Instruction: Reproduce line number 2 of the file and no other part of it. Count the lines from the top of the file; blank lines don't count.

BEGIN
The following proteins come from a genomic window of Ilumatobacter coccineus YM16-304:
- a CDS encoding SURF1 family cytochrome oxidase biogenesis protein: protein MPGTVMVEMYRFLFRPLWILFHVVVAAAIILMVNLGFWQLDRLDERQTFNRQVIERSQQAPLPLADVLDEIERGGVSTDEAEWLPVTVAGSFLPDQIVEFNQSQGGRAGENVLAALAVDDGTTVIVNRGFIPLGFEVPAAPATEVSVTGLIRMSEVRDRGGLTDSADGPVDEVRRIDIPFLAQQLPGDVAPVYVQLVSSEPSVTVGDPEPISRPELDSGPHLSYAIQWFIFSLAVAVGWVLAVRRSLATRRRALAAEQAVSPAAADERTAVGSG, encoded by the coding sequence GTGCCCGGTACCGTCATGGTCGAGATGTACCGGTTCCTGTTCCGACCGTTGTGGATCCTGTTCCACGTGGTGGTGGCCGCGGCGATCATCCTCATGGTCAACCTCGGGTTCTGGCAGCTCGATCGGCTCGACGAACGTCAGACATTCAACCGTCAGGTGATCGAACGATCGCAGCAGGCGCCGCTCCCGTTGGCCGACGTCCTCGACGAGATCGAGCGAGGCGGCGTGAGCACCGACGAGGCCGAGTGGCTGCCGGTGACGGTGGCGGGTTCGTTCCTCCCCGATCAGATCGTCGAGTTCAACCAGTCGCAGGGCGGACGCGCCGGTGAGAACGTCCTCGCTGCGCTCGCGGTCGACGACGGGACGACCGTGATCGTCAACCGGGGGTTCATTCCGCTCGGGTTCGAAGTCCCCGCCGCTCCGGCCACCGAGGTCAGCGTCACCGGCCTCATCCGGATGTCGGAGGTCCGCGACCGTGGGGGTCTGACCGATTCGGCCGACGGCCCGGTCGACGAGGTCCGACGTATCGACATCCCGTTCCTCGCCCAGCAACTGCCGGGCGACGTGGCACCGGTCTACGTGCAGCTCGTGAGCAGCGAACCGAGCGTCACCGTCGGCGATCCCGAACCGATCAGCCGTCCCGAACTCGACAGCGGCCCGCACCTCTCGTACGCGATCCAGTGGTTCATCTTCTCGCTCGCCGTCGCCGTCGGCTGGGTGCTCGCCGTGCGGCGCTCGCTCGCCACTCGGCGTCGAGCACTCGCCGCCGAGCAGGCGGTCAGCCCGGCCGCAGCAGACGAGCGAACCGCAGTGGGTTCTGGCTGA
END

- a CDS encoding SURF1 family cytochrome oxidase biogenesis protein: protein MPGTVMVEMYRFLFRPLWILFHVVVAAAIILMVNLGFWQLDRLDERQTFNRQVIERSQQAPLPLADVLDEIERGGVSTDEAEWLPVTVAGSFLPDQIVEFNQSQGGRAGENVLAALAVDDGTTVIVNRGFIPLGFEVPAAPATEVSVTGLIRMSEVRDRGGLTDSADGPVDEVRRIDIPFLAQQLPGDVAPVYVQLVSSEPSVTVGDPEPISRPELDSGPHLSYAIQWFIFSLAVAVGWVLAVRRSLATRRRALAAEQAVSPAAADERTAVGSG, encoded by the coding sequence GTGCCCGGTACCGTCATGGTCGAGATGTACCGGTTCCTGTTCCGACCGTTGTGGATCCTGTTCCACGTGGTGGTGGCCGCGGCGATCATCCTCATGGTCAACCTCGGGTTCTGGCAGCTCGATCGGCTCGACGAACGTCAGACATTCAACCGTCAGGTGATCGAACGATCGCAGCAGGCGCCGCTCCCGTTGGCCGACGTCCTCGACGAGATCGAGCGAGGCGGCGTGAGCACCGACGAGGCCGAGTGGCTGCCGGTGACGGTGGCGGGTTCGTTCCTCCCCGATCAGATCGTCGAGTTCAACCAGTCGCAGGGCGGACGCGCCGGTGAGAACGTCCTCGCTGCGCTCGCGGTCGACGACGGGACGACCGTGATCGTCAACCGGGGGTTCATTCCGCTCGGGTTCGAAGTCCCCGCCGCTCCGGCCACCGAGGTCAGCGTCACCGGCCTCATCCGGATGTCGGAGGTCCGCGACCGTGGGGGTCTGACCGATTCGGCCGACGGCCCGGTCGACGAGGTCCGACGTATCGACATCCCGTTCCTCGCCCAGCAACTGCCGGGCGACGTGGCACCGGTCTACGTGCAGCTCGTGAGCAGCGAACCGAGCGTCACCGTCGGCGATCCCGAACCGATCAGCCGTCCCGAACTCGACAGCGGCCCGCACCTCTCGTACGCGATCCAGTGGTTCATCTTCTCGCTCGCCGTCGCCGTCGGCTGGGTGCTCGCCGTGCGGCGCTCGCTCGCCACTCGGCGTCGAGCACTCGCCGCCGAGCAGGCGGTCAGCCCGGCCGCAGCAGACGAGCGAACCGCAGTGGGTTCTGGCTGA